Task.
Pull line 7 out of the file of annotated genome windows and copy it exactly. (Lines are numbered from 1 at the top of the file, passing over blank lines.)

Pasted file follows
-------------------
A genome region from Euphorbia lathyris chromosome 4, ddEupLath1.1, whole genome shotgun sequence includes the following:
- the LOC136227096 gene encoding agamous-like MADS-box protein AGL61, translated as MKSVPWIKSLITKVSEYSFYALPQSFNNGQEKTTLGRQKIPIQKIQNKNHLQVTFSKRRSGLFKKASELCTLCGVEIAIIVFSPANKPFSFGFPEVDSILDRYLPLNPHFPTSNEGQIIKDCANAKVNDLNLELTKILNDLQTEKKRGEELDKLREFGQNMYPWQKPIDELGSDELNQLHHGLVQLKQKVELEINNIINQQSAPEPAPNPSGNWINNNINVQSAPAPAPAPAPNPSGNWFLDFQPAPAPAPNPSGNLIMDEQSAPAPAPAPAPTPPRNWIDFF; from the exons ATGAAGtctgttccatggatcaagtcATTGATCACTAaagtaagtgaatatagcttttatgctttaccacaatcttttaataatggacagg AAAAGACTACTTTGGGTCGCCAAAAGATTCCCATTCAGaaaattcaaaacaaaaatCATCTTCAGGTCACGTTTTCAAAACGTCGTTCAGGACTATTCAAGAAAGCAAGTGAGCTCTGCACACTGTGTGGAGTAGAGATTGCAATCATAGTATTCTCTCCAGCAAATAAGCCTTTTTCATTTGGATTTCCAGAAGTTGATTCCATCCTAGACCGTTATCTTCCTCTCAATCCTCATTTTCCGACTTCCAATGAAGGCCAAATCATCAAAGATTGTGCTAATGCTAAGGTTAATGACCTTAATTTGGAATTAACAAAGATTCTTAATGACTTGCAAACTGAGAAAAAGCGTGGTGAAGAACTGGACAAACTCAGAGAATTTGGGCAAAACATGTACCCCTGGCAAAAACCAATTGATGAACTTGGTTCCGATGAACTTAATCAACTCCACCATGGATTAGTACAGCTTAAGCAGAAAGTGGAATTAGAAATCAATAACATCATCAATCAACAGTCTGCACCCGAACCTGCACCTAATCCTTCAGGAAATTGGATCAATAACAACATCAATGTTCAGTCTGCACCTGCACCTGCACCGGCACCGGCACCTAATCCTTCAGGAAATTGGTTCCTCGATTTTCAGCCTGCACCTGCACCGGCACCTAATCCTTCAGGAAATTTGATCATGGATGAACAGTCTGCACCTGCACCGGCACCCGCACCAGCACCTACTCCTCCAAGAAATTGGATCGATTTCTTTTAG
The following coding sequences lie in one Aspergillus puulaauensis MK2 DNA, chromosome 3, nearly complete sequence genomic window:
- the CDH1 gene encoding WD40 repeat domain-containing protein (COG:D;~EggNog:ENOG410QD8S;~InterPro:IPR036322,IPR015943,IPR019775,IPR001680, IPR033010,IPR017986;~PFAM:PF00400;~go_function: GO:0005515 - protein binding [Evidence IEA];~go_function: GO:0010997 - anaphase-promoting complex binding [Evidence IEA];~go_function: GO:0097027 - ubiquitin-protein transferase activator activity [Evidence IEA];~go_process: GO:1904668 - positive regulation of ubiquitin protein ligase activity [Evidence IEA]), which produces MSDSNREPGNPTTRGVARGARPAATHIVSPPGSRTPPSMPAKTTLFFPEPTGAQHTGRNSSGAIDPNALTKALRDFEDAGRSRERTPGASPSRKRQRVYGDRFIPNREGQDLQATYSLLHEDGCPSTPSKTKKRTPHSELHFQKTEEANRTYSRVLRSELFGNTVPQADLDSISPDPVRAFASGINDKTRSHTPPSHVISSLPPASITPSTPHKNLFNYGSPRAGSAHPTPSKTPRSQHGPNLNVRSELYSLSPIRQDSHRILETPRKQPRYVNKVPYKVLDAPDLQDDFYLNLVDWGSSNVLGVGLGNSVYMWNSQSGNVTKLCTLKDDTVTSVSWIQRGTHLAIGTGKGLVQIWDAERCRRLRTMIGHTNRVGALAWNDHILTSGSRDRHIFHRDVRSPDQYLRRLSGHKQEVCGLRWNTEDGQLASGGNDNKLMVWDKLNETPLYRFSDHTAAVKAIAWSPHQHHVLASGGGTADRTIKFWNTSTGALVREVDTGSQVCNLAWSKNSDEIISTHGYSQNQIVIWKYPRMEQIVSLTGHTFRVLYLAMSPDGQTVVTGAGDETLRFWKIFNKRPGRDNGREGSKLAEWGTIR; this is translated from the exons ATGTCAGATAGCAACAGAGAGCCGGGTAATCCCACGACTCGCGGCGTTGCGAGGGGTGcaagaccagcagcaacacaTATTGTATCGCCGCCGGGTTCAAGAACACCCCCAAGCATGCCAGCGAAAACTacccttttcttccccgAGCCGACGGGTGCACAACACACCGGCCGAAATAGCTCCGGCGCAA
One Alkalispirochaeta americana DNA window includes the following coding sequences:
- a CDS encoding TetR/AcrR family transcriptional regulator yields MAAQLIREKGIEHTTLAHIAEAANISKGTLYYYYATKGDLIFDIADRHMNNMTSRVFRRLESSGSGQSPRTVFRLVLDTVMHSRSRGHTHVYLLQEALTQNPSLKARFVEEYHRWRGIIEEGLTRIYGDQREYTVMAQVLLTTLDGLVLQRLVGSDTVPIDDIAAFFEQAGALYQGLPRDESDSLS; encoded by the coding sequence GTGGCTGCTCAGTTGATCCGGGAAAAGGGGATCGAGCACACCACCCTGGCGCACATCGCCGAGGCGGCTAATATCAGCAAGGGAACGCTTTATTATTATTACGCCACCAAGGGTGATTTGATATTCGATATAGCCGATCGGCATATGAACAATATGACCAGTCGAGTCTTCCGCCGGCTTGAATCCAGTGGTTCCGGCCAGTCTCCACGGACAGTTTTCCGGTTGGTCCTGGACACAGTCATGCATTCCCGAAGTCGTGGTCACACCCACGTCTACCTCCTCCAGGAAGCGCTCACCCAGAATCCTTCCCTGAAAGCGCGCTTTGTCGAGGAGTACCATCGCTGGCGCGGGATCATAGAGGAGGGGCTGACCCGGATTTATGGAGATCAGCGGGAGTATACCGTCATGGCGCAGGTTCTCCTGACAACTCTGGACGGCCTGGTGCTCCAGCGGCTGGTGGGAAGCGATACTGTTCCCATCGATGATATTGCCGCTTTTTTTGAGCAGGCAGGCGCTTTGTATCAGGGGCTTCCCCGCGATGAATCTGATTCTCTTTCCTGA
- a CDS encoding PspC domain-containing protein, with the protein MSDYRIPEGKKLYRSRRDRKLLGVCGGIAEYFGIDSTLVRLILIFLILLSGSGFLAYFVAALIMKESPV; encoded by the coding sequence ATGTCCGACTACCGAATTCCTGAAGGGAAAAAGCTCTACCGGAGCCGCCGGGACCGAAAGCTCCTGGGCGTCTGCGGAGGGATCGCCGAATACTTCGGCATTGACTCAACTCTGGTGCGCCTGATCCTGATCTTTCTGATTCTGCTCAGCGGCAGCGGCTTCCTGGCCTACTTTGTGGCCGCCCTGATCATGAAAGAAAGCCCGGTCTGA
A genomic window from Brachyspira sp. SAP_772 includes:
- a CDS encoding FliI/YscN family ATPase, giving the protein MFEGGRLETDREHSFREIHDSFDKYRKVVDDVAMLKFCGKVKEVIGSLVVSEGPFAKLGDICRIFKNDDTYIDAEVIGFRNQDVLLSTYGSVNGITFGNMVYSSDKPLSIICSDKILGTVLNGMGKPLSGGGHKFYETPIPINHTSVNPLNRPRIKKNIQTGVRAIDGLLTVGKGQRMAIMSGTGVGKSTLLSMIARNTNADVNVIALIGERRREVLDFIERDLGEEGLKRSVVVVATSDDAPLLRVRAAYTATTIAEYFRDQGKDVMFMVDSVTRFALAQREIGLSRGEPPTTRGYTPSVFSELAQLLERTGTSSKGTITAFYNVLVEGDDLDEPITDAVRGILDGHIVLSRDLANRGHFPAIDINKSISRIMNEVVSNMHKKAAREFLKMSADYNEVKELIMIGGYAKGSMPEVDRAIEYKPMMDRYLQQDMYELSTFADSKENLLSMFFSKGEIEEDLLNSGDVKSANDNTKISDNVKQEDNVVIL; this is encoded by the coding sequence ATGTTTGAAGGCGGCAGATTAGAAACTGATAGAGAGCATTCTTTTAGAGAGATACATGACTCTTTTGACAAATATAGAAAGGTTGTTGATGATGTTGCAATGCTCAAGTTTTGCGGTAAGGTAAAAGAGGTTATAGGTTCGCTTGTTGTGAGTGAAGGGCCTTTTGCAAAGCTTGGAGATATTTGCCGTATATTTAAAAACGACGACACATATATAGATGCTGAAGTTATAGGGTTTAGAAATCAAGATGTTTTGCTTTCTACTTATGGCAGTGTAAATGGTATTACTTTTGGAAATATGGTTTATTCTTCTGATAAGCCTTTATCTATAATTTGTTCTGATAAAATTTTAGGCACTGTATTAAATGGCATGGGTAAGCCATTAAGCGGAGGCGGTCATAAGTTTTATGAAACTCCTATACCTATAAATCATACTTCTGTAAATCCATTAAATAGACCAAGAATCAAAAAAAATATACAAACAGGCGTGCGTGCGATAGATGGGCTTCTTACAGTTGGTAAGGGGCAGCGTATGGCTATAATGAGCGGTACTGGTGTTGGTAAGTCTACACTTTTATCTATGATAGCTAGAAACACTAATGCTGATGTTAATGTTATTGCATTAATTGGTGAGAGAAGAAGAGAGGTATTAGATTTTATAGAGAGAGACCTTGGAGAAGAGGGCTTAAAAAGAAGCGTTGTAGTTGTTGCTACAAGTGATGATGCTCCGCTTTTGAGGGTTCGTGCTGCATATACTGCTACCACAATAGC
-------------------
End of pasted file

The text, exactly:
- a CDS encoding PspC domain-containing protein, with the protein MSDYRIPEGKKLYRSRRDRKLLGVCGGIAEYFGIDSTLVRLILIFLILLSGSGFLAYFVAALIMKESPV; encoded by the coding sequence ATGTCCGACTACCGAATTCCTGAAGGGAAAAAGCTCTACCGGAGCCGCCGGGACCGAAAGCTCCTGGGCGTCTGCGGAGGGATCGCCGAATACTTCGGCATTGACTCAACTCTGGTGCGCCTGATCCTGATCTTTCTGATTCTGCTCAGCGGCAGCGGCTTCCTGGCCTACTTTGTGGCCGCCCTGATCATGAAAGAAAGCCCGGTCTGA